Still hidden deep in the annals of India’s Constituent Assembly is the original vision of B.R. Ambedkar for India’s Constitution. He labelled it the “United States of India” (USI).
Ambedkar proposed it to the Sub-committee on Fundamental Rights seven months before starting work as Chairman of the Drafting Committee. The USI plan aligned with his longstanding opposition to the parliamentary form of government. It was similar in many ways to America’s presidential system. Even Ambedkar’s language was reminiscent of their Declaration of Independence: “The British type of Executive,” he wrote, “will be full of menace to the life, liberty and pursuit of happiness of the minorities.” But Ambedkar was absent for a crucial March 1947 meeting when a draft was selected, and the sub-committee picked K.M. Munshi’s proposal instead.
As Chairman of the Drafting Committee, Ambedkar adopted the parliamentary preference of the Congress Party and Nehru. But in 1953, in the Rajya Sabha, he bitterly renounced his work: “I was a hack. What I was asked to do, I did much against my will.”
The point is that we have never seriously examined the US presidential system’s suitability for our country. The British model was a fait accompli even before it was proposed to our Constituent Assembly. And the only real reason was that system’s familiarity. Vallabhbhai Patel acknowledged this much inside the assembly.
Unfamiliarity, mistaken beliefs, and conjecture still inform today’s opposition to the presidential system. When Congress MP Shashi Tharoor recently reiterated his argument that India would function better under that system, the pushback was, as usual, driven by concerns that it would enable a dictatorship and/or hurt India’s diversity.
Both fears are fallacious.
The US system cannot become a dictatorship because its very structure prevents it. First, due to its federal setup, state governments cannot be controlled by the Centre, unlike in India. Both the Governor and Assembly of each state are directly elected by the people. Second, the national Legislature is truly independent, as many presidents have learned the hard way. Even when the same party controls the presidency and Congress, any partisan overreach is remedied within two years via midterm elections. And third, the US government’s decentralized court system (each state maintains its own Judiciary), and method of appointing judges (by both the Executive and Legislature) doesn’t allow a president to pack the courts.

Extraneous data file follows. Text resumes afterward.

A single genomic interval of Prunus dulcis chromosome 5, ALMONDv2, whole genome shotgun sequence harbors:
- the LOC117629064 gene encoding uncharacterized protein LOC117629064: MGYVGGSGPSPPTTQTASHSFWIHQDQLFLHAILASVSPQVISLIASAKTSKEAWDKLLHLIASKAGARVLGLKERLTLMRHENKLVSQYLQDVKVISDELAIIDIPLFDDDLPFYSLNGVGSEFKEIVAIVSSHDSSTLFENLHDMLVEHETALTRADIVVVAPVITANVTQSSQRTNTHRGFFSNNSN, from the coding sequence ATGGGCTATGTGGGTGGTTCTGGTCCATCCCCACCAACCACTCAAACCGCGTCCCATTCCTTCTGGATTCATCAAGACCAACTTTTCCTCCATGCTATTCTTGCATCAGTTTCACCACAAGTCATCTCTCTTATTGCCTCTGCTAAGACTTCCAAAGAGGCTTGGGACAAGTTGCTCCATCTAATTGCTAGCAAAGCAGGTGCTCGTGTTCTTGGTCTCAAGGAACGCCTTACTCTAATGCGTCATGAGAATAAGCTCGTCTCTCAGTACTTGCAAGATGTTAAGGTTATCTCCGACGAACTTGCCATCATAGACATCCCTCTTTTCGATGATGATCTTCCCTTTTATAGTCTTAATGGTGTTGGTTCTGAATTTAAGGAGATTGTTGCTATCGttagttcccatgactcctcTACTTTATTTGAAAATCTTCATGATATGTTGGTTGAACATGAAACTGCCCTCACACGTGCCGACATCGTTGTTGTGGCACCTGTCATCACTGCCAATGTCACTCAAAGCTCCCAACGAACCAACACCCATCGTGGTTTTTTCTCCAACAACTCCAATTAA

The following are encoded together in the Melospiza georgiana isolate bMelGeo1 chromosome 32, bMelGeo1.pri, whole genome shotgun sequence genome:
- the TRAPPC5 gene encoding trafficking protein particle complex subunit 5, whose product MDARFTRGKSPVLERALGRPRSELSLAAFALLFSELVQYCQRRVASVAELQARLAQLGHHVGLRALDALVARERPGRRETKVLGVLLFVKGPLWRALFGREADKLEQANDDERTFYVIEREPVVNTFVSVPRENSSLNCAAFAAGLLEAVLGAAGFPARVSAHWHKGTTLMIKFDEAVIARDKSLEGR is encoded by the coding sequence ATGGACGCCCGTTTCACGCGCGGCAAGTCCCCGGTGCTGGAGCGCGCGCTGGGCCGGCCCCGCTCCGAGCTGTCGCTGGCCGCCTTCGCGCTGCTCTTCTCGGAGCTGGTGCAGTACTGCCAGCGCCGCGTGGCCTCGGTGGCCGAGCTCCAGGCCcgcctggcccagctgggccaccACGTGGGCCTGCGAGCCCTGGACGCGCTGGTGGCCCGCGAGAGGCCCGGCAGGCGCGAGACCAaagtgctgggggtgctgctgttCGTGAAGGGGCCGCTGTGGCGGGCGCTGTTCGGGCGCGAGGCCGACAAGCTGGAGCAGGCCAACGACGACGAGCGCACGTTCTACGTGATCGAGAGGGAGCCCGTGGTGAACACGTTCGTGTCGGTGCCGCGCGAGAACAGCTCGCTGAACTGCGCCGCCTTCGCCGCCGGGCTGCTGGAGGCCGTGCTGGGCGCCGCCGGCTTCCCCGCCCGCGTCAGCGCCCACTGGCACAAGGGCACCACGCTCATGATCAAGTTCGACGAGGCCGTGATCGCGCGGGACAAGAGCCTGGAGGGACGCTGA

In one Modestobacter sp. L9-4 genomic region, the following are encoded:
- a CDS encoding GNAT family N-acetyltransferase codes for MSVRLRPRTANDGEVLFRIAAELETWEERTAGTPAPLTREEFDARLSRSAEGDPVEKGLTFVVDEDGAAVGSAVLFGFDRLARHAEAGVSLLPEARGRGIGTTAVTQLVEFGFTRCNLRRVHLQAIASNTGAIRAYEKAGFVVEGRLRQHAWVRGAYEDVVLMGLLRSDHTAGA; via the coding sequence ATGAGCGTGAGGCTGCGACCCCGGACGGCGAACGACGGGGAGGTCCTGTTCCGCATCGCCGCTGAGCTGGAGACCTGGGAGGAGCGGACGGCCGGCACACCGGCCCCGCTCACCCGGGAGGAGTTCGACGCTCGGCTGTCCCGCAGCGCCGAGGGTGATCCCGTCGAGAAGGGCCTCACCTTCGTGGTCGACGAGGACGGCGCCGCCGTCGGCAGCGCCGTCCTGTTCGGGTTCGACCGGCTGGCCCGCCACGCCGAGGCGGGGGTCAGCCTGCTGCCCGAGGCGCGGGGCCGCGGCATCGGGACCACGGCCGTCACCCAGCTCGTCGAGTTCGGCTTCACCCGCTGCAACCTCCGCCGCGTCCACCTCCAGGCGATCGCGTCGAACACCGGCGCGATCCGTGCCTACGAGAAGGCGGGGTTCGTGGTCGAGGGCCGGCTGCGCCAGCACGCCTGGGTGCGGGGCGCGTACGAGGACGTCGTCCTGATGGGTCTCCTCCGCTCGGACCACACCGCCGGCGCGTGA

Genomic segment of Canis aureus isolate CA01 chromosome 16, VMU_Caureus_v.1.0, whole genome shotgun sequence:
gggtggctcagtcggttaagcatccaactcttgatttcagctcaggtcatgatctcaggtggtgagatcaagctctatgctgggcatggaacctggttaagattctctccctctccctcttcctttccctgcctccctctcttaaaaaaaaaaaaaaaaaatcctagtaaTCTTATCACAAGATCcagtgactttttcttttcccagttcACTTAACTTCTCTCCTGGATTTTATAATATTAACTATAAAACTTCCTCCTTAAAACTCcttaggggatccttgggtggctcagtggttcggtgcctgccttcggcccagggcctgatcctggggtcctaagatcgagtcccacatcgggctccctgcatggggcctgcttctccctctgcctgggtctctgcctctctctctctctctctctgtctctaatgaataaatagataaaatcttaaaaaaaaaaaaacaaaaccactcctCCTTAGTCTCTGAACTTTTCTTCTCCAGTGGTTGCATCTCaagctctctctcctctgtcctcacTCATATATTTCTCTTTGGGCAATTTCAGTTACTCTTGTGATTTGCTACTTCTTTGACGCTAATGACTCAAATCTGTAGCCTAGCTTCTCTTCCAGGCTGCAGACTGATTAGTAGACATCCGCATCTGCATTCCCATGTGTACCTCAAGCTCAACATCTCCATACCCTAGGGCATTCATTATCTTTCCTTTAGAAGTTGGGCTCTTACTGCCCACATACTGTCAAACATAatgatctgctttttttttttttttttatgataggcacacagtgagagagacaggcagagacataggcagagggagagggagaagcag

For these reasons, no president in America’s 233-year history has been able to rule autocratically. Many have tried, including Trump, but all have failed.
In just 70 years of Indian history, however, we can name at least two prime ministers who have behaved terribly autocratically. This is because our parliamentary system is inherently unitary, and its structure is designed to centralise powers. We all remember how Indira Gandhi’s 42nd Amendment made the president subservient to the PM.
The US system’s structure is also more suitable for a diverse society. By its very design, our parliamentary system creates a majority government. In a Hindu majority nation, this essentially creates sectarian governments which appease either the majority or the minority in order to gain power. By contrast, the US system nurtures diversity. Its decentralised structure allows local governments to curb national majoritarian tendencies. Its division of powers prevents majorities from running amok. And its elections through open primaries and across large constituencies make it harder for majorities to form on communal basis.
As a result, America is now home to people of more than 15 different races, practicing all religions on the planet, who speak some 350 languages.
It is time India took an unbiased, fresh look at the US presidential system, because our parliamentary system is failing us miserably.
Bhanu Dhamija is the author of Why India Needs the Presidential System (Harper Collins) and CMD Divya Himachal Newspaper
The opinions expressed in this article are those of the author’s and do not purport to reflect the opinions or views of THE WEEK.